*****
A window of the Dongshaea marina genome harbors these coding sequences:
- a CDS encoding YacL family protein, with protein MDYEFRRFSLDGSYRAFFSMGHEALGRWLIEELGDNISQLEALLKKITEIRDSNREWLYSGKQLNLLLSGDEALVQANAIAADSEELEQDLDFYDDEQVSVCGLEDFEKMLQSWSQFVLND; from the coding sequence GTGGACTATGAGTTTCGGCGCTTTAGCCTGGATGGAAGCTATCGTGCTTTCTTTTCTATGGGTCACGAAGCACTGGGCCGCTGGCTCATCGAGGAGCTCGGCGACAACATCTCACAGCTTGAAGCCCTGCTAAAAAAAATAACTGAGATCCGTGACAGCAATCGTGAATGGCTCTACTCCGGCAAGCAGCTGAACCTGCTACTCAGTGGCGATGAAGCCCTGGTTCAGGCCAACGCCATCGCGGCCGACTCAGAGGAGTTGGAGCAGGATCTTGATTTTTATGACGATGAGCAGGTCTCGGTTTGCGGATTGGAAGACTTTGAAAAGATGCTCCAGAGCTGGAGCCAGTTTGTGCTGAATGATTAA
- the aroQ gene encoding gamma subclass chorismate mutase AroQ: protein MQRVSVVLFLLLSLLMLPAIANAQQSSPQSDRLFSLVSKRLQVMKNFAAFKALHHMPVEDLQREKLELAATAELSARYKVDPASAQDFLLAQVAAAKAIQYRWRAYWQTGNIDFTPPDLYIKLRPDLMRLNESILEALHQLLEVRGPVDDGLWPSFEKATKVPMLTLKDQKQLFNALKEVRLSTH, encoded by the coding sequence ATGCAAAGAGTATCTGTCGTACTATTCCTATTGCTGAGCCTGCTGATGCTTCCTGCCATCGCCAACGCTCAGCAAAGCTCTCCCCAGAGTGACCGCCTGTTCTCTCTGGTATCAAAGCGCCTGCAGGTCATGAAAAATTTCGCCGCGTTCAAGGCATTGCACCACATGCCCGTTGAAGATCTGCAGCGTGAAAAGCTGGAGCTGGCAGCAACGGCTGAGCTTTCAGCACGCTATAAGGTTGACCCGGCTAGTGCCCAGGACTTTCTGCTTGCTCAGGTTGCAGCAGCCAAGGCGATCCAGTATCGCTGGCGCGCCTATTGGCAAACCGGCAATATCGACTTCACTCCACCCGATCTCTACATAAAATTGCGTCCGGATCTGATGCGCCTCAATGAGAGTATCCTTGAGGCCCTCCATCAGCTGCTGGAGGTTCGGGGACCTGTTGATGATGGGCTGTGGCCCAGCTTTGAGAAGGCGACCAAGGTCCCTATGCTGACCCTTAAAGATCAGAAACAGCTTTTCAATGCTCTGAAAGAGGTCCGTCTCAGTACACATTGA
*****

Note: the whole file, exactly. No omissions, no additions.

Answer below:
A window of the Dongshaea marina genome harbors these coding sequences:
- a CDS encoding YacL family protein, with protein MDYEFRRFSLDGSYRAFFSMGHEALGRWLIEELGDNISQLEALLKKITEIRDSNREWLYSGKQLNLLLSGDEALVQANAIAADSEELEQDLDFYDDEQVSVCGLEDFEKMLQSWSQFVLND; from the coding sequence GTGGACTATGAGTTTCGGCGCTTTAGCCTGGATGGAAGCTATCGTGCTTTCTTTTCTATGGGTCACGAAGCACTGGGCCGCTGGCTCATCGAGGAGCTCGGCGACAACATCTCACAGCTTGAAGCCCTGCTAAAAAAAATAACTGAGATCCGTGACAGCAATCGTGAATGGCTCTACTCCGGCAAGCAGCTGAACCTGCTACTCAGTGGCGATGAAGCCCTGGTTCAGGCCAACGCCATCGCGGCCGACTCAGAGGAGTTGGAGCAGGATCTTGATTTTTATGACGATGAGCAGGTCTCGGTTTGCGGATTGGAAGACTTTGAAAAGATGCTCCAGAGCTGGAGCCAGTTTGTGCTGAATGATTAA
- the aroQ gene encoding gamma subclass chorismate mutase AroQ: protein MQRVSVVLFLLLSLLMLPAIANAQQSSPQSDRLFSLVSKRLQVMKNFAAFKALHHMPVEDLQREKLELAATAELSARYKVDPASAQDFLLAQVAAAKAIQYRWRAYWQTGNIDFTPPDLYIKLRPDLMRLNESILEALHQLLEVRGPVDDGLWPSFEKATKVPMLTLKDQKQLFNALKEVRLSTH, encoded by the coding sequence ATGCAAAGAGTATCTGTCGTACTATTCCTATTGCTGAGCCTGCTGATGCTTCCTGCCATCGCCAACGCTCAGCAAAGCTCTCCCCAGAGTGACCGCCTGTTCTCTCTGGTATCAAAGCGCCTGCAGGTCATGAAAAATTTCGCCGCGTTCAAGGCATTGCACCACATGCCCGTTGAAGATCTGCAGCGTGAAAAGCTGGAGCTGGCAGCAACGGCTGAGCTTTCAGCACGCTATAAGGTTGACCCGGCTAGTGCCCAGGACTTTCTGCTTGCTCAGGTTGCAGCAGCCAAGGCGATCCAGTATCGCTGGCGCGCCTATTGGCAAACCGGCAATATCGACTTCACTCCACCCGATCTCTACATAAAATTGCGTCCGGATCTGATGCGCCTCAATGAGAGTATCCTTGAGGCCCTCCATCAGCTGCTGGAGGTTCGGGGACCTGTTGATGATGGGCTGTGGCCCAGCTTTGAGAAGGCGACCAAGGTCCCTATGCTGACCCTTAAAGATCAGAAACAGCTTTTCAATGCTCTGAAAGAGGTCCGTCTCAGTACACATTGA